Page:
RE: [Discuss-sudbury-model] Some facts

From: Marilu Diaz <madiaz_at_puertorico.fcb.com>
Date: Fri Apr 8 17:02:01 2005

Why don't we get the kids to discuss on all this b.s.??? I'm starting to
believe that freedom is like religion and politics; a neverending topic
that we are better off not discussing...

-----Original Message-----
From: discuss-sudbury-model-admin_at_sudval.org
[mailto:discuss-sudbury-model-admin_at_sudval.org]On Behalf Of David Rovner
Sent: Friday, April 08, 2005 4:15 PM
To: discuss-sudbury-model_at_sudval.org
Subject: Re: [Discuss-sudbury-model] Some facts

Thanks Scott for your response but, do little children discern when somebody
is forcing, pushing, urging, cajoling or bribing them into learning or doing
something ?

And, I think Sudbury Schools do have a doctrine. The books published by The
Sudbury Valley School Press are kind of a doctrine. They are kind of a
formal definition. Don't you think so ?

~ David

----- Original Message -----
From: "Scott David Gray" <sgray_at_sudval.org>
To: "Discuss-Sudbury-Model Mailing List" <discuss-sudbury-model_at_sudval.org>
Sent: Friday, April 08, 2005 5:28 PM
Subject: RE: [Discuss-sudbury-model] Some facts
>
> To speak straight to David Rovner's repeated question:
>
> The one occasion I can think of in which a brand new staff
> member did something like this, was over 20 years ago. The
> staff member paraded a cow's skull through the school,
> announcing that he was going to dissect it. For the record,
> students and others advised him in a very gentle way that
> what he did felt more than a little pedantic and insulting.
> He recognized it, and never pulled that sort of stunt again.
>
> Instances of rudeness are generally handled personally, by
> people trying to help others to find a way to coexist with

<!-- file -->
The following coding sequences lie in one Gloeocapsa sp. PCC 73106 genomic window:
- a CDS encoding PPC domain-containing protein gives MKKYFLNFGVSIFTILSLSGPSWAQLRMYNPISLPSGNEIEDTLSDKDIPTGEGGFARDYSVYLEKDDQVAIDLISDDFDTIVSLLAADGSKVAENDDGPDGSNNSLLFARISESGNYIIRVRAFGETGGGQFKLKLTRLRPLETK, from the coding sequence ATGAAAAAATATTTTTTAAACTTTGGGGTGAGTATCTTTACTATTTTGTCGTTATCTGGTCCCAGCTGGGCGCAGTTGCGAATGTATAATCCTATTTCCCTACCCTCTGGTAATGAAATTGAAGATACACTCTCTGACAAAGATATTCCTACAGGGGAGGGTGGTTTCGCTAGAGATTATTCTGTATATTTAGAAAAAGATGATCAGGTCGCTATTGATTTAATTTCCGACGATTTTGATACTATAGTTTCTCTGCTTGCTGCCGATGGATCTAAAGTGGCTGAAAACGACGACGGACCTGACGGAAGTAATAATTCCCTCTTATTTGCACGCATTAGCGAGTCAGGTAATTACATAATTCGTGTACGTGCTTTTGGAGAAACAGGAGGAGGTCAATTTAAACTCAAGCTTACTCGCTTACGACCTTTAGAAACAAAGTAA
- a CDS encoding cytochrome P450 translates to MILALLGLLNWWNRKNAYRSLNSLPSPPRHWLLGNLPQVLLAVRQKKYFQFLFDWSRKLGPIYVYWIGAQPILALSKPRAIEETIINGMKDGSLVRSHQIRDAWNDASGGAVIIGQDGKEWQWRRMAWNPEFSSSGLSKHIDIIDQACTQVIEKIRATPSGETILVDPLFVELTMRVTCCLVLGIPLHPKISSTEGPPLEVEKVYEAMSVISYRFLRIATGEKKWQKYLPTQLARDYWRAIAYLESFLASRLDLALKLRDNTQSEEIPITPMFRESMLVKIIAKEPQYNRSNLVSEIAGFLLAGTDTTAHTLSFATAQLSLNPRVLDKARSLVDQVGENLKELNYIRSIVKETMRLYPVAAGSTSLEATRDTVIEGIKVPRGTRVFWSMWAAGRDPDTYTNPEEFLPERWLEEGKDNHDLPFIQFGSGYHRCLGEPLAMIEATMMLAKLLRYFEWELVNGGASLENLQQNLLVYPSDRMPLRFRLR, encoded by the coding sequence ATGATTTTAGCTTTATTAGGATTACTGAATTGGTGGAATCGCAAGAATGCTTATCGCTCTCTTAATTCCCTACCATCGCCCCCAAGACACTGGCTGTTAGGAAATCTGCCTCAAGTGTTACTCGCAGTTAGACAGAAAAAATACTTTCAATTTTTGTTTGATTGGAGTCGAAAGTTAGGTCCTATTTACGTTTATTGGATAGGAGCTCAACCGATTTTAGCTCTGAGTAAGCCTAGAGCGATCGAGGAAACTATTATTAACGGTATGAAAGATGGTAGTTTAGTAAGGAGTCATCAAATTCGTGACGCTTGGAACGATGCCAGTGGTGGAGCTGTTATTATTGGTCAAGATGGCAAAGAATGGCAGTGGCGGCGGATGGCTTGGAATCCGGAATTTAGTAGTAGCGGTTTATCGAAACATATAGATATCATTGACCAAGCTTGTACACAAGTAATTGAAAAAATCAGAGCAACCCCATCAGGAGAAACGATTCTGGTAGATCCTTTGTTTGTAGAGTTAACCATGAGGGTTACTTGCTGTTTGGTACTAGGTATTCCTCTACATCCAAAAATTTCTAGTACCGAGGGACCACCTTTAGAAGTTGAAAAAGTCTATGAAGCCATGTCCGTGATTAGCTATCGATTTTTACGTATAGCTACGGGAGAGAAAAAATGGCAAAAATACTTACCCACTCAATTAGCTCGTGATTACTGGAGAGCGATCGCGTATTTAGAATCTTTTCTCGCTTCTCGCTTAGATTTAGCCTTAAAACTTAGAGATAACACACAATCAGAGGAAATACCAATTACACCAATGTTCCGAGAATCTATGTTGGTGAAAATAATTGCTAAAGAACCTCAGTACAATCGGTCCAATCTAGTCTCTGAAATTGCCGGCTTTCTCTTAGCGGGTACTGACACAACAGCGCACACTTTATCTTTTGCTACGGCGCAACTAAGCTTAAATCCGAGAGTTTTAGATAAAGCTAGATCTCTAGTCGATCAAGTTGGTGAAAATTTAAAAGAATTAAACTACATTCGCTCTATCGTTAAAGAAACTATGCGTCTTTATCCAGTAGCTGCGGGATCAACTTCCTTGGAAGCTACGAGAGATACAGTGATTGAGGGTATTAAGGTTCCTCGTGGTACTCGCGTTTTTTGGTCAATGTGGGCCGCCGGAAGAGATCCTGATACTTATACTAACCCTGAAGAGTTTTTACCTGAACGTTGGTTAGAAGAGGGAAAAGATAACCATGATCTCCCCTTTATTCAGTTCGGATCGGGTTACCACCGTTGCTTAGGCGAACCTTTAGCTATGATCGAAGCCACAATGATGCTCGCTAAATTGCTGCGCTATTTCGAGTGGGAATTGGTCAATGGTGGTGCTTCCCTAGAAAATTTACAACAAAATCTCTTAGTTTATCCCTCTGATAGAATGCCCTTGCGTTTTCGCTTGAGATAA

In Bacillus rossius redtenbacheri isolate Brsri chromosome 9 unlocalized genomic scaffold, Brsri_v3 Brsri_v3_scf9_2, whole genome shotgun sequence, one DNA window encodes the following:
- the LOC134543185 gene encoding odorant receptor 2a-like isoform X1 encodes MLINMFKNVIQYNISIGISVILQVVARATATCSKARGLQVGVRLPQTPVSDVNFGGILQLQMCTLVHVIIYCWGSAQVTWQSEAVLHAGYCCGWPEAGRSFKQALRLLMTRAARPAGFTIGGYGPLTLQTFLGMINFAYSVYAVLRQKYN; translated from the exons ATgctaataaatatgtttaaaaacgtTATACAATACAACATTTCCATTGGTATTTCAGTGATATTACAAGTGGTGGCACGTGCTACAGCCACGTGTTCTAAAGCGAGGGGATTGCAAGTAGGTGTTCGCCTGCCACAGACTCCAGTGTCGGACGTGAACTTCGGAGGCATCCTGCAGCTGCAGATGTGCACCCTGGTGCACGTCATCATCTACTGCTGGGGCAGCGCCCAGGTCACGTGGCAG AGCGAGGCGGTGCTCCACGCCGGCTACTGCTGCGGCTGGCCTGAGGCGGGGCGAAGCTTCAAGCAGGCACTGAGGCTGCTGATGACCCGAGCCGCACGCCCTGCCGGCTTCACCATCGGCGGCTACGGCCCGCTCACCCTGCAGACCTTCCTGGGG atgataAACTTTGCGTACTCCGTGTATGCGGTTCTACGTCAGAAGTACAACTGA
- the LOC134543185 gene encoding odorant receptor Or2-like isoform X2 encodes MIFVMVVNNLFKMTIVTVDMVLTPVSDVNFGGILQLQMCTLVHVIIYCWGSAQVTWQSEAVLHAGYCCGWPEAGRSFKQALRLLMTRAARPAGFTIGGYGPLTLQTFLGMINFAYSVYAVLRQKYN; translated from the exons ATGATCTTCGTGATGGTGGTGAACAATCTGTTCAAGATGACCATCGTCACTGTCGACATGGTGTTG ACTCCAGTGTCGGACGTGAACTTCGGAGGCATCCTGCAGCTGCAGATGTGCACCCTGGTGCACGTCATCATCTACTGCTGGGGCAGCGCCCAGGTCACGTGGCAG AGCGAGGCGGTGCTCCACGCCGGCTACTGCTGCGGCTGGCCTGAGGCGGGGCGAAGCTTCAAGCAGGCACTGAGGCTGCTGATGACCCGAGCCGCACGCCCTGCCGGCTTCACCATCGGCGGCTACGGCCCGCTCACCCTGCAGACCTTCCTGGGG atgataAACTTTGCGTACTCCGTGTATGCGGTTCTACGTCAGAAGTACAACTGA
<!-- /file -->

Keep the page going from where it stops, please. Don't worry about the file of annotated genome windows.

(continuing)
> the rest of the community. To be sure, the community does
> have options if such actions are overt and cannot be curbed
> socially. For example, the staff member could be brought
> before the Judicial Committee for infringement of rights; or
> his/her behavior could be investigated by the School
> Meeting's ombudsman.
>
> As in any culture, if a person inadvertedly misunderstands
> the culture and does something rude, people try first to
> resolve the issue in a manner that avoids future
> embarassment or personality conflict.
>
> Just to remind people -- students and staff at Sudbury
> Valley are equal before the law. There is no need for a
> special written rule against a staff member cajoling
> students, because there is already a charge in the lawbook
> which states that "no one may knowingly infringe on anyone's
> right to exist peaceably at school, free of verbal or
> physical harassment."
>
> --
>
> --Scott David Gray

>
>
----- Original Message -----
From: "David Rovner" <rovners_at_netvision.net.il>
To: <discuss-sudbury-model_at_sudval.org>
Sent: Friday, April 08, 2005 5:40 PM
Subject: Re: [Discuss-sudbury-model] Some facts

>
>
> The issue was "encouragment", Alan.
>
> I wrote:
>
> > > ----- Original Message -----
> > > From: David Rovner
> > > To: discuss-sudbury-model_at_sudval.org
> > > Sent: Monday, April 04, 2005 11:36 AM
> > > Subject: Re: [Discuss-sudbury-model] Encouragment.
>
> > > And, if somebody do tell other people what to do,
> > > does he/she get a fine ?